Clothianidin decomposition in Missouri wetland soils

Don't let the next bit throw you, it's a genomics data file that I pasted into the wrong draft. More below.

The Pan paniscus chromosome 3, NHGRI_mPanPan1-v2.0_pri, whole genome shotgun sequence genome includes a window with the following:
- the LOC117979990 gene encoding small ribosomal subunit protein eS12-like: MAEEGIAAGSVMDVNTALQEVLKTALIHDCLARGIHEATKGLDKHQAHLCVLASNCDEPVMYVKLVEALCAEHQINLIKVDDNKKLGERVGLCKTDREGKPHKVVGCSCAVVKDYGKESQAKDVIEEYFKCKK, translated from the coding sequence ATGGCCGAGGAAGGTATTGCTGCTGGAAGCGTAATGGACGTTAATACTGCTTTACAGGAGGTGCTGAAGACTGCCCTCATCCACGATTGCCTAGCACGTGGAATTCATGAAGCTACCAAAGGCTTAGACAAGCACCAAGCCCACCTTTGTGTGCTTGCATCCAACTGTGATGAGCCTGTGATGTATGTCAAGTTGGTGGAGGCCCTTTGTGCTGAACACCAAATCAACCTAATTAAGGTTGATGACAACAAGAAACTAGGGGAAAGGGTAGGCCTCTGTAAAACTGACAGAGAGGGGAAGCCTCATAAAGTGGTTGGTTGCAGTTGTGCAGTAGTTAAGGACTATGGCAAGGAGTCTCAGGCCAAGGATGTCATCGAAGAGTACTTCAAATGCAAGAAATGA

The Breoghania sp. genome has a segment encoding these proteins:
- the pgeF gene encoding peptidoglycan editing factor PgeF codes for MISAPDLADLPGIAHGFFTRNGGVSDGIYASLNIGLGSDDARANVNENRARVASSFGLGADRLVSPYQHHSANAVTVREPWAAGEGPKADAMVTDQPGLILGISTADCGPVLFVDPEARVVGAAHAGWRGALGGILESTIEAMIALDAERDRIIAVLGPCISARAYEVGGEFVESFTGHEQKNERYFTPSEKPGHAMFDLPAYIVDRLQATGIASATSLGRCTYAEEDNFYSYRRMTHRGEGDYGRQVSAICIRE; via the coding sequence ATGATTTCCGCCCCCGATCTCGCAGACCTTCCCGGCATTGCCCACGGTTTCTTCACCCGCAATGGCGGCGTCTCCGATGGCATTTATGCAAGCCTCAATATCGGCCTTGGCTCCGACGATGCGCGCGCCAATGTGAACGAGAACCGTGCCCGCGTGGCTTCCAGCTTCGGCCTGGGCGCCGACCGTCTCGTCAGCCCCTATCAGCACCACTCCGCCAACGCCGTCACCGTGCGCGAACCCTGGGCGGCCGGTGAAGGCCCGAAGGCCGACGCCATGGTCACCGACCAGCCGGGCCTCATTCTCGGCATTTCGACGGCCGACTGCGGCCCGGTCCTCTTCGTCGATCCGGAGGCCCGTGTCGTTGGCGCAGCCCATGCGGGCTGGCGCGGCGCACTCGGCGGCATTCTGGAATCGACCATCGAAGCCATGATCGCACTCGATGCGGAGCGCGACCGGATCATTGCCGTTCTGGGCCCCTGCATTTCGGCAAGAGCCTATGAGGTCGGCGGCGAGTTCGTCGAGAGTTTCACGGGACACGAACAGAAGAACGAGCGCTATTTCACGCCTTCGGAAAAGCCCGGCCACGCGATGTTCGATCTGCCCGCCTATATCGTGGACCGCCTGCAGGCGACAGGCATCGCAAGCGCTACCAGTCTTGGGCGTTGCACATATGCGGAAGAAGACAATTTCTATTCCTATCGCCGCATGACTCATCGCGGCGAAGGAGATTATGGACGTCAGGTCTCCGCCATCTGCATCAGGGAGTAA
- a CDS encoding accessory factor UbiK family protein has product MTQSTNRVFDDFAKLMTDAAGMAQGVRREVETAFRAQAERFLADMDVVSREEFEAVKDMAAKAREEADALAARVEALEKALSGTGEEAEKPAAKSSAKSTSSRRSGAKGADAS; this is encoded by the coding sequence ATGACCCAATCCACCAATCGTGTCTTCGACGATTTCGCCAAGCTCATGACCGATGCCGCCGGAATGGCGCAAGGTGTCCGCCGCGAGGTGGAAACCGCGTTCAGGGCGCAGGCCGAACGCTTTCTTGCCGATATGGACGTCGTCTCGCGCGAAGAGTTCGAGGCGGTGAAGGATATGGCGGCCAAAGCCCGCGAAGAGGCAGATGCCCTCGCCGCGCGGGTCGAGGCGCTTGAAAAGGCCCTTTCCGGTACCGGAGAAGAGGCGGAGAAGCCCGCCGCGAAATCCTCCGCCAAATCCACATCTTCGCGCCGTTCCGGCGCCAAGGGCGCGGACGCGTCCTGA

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[ACCESS RESTRICTED TO THE UNIVERSITY OF MISSOURI AT AUTHOR'S REQUEST.] Neonicotinoids are a class of pesticides that have been prevalently used in agriculture since the 1990s. Globally, most neonicotinoid application ([about]60%) is delivered via seed or soil treatment. Studies have shown that [about]5% of the neonicotinoid coating is taken up by the plant while the remaining [about]95% is left behind in soil, soil water, or becomes drift (<1%). Neonicotinoids can persist in agricultural soils for extended periods of time; however, they also have a high leaching potential into ground and surface waters. Many studies have found negative effects associated with neonicotinoids and non-target taxa, including aquatic invertebrate, pollinating species, and insectivorous birds. Clothianidin (CTN) degradation and sorption were evaluated to assess the potential for wetland soils to mitigate potential environmental risks associated with neonicotinoids. Solid-to-solution partition coefficients (K[d]values) were determined via a single-point sorption experiment, and sorption isotherm experiments were conducted using the two most contrasting soils. Clothianidin degradation was determined under oxic and anoxic conditions over the course of 60 days. Clothianidin degradation data were fit to zero-order and first-order kinetic decay models to determine CTN half-life ([t0.5])values. Sorption results indicated that CTN sorption to wetland soil is relatively weak (average K[d] = 3.58 L kg-]); thus, CTN has potential to be mobile within wetland soils. However, anoxic and oxic incubation results showed that anoxic conditions significantly increased CTN degradation in wetland soils (anoxic average [t0.5]=27.2 days; oxic average [t0.5]= 149.1 days). A significant negative correlation existed between anoxic half-life values and organic carbon content (r=0.782; p=0.046). Greater CTN degradation rates in wetland soils under anoxic conditions suggests that managing wetlands to facilitate anoxic conditions could help mitigate CTN presence in the environment and reduce exposure to non-target organisms.
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